May 09, 2024

Capitol Hill Event Commemorates Conrad 30 Program Success in Placing Physicians in Rural, Underserved Areas

Lawmakers held a congressional briefing May 8 to celebrate the thirtieth anniversary of the Conrad 30 program. The event marked the overwhelming success of the program, which facilitated the placement of approximately 20,000 physicians in rural and underserved areas since its establishment in 1994. Representatives of the American College of Radiology® (ACR®) and numerous other medical associations and stakeholders attended to recognize and show their support for the program.

The Conrad 30 waiver program incentivizes international medical graduates (IMG) who complete their residency in the United States to practice in rural and underserved areas that struggle to recruit and retain physicians. Currently, resident physicians from other countries training in the U.S. on J-1 visas are required to return to their home country for two years after their residency has ended before they can apply for a work visa or green card. The Conrad 30 program allows 30 qualified residents per state to remain in the U.S. without having to return home for two years if they agree to practice in a medically underserved area for three years.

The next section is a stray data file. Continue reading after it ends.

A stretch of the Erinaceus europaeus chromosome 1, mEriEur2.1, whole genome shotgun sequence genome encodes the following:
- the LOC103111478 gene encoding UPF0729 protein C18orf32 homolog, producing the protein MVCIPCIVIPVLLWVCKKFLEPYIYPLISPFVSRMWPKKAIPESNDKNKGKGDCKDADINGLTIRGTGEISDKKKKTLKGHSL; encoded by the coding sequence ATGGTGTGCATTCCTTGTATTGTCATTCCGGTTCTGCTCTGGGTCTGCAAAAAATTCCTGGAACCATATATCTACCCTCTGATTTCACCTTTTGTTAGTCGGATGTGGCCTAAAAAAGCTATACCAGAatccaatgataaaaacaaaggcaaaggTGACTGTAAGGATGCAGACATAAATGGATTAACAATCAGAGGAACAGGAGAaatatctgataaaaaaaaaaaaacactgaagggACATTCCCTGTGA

Despite the success of the Conrad 30 program, there is a well-documented growing shortage of physicians nationwide, across all specialties and this is an opportunity for reform. ACR-supported legislation was introduced in both the House and Senate — the Conrad State 30 and Physician Access Reauthorization Act (H.R. 4942/ S. 665) — that would reauthorize and expand the Conrad 30 J-1 visa waiver program by allowing the program to expand beyond 30 waivers (up to 45) if certain nationwide thresholds are met.

The briefing highlighted the Conrad 30 program from various perspectives, including a physician who has participated in the program, an expert who files waivers and works with employers on recruitment and retention strategies, and an academic medical center. The lead original cosponsor of S. 665, Sen. Amy Klobuchar (D-MN), and Rep. David Valadao (R-CA), a cosponsor of H.R. 4942, gave remarks during the program.

ACR will continue to advocate for solutions to address the growing physician shortage, including the Conrad 30 and Physician Access Authorization Act.

If you have question or would like additional information, contact Ashley Walton, ACR Government Affairs Director.